The GardenWorks Project thanks Cindy Crosby, author, Master Gardener, and instructor at the Morton Arboretum, for her thoughtful submission to our blog. To read more of Cindy's work, visit her blog, Tuesdays in the Tallgrass. You can also hear Cindy's presentation on composting at our Spring Kickoff Volunteer Meeting on April 14.
When I was eight, I took piano lessons with my younger sister at the private home of Mrs. Hart. While my sister tortured the keys trying to play “My Little Birch Canoe” I waited in an overstuffed chair in Mrs. Hart’s living room, restlessly leafing through her magazines. One of those magazines was the Burpee Seed Catalog.
For a kid who loved all vegetables (yeah, I know – I was different), this was a virtual mecca of delights. Giant ears of buttery-yellow corn. Tomatoes that looked like they’d melt in your mouth. Amazing vegetables I’d never seen in the Midwest. Kohlrabi? Kale? In the 1960s, these had never made it near my smalltown dinner table. Even the radishes, which I wasn’t particularly fond of, looked delicious. “Icicle!” “Cherry Belle!” The names alone made me want to sample them.
At home, I begged my mother for a little corner of our backyard to plant my own garden. Willingly, she spaded up a plot for me by the fence so I could plant my first patch of growing things. I decided on tomatoes, some green beans, carrots, and lettuce, and threw in a few orangey-red marigolds along the border for color. Along the fence went the Heavenly Blue morning glories that looked so appealing in the catalog; the seeds large and easy to handle for a kid.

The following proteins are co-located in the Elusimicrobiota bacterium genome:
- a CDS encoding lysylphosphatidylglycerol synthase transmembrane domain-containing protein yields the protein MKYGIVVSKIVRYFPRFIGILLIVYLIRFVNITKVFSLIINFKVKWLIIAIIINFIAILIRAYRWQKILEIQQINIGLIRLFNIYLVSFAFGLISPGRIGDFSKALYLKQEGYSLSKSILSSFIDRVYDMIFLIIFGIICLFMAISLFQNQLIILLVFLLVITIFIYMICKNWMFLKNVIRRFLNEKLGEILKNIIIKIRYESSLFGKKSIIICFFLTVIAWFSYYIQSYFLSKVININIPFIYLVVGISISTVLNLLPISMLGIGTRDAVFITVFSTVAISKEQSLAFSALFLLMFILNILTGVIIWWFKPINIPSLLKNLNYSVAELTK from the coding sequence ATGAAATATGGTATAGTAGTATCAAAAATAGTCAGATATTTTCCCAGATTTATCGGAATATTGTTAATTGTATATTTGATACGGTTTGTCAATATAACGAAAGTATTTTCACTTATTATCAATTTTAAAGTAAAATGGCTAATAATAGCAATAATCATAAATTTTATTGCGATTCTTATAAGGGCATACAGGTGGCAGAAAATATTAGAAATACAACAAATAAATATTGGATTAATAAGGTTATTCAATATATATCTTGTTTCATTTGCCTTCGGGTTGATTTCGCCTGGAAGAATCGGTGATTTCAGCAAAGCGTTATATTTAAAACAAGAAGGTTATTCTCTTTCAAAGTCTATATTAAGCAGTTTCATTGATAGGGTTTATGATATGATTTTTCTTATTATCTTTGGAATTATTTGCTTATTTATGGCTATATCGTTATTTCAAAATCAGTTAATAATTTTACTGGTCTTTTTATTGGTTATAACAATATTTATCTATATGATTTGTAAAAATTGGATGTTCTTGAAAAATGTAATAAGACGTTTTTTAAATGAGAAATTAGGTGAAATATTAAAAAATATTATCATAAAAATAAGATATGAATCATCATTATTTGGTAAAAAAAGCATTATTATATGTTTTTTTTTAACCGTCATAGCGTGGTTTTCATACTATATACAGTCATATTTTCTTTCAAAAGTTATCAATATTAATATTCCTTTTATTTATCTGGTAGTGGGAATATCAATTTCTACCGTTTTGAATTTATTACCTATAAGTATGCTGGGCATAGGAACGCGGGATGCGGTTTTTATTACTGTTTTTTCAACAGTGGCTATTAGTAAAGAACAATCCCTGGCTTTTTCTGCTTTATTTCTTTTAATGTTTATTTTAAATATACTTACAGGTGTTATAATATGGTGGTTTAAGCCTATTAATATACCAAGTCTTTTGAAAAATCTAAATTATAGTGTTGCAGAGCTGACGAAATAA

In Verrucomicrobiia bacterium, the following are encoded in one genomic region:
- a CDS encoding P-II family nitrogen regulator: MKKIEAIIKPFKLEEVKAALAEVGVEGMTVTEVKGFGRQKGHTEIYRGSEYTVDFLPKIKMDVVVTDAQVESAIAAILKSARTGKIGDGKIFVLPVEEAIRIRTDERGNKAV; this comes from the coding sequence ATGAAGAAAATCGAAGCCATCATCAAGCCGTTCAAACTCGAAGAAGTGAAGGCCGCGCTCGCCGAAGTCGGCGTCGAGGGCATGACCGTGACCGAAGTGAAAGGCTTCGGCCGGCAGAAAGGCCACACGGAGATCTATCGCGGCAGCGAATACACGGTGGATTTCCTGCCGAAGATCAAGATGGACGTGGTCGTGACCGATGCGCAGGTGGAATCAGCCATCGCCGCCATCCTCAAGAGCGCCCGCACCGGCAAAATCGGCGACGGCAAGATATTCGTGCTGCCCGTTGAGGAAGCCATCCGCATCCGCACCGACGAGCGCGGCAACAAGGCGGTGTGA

The seeds that were planted that day were not just about vegetables and flowers. They were seeds of a relationship. A relationship with the earth. A connection with other people from centuries ago who had learned that to plant a garden is to feed a community. I was also sowing the seeds of relationship with the other inhabitants of that community: bees, birds, butterflies, ants, and insects. I was learning about weather and its impact on my tiny plot. I was accumulating experiences of joy, such as when I picked that first tomato, and learning lessons in failure when the carrots failed to thrive or the dog crushed the lettuce plants.
I continue to learn lessons and enjoy experiences in my garden today. I want to share this experience with others. So much about growing a garden is more than just vegetables. Sharing gardens is opening a window to a bigger world.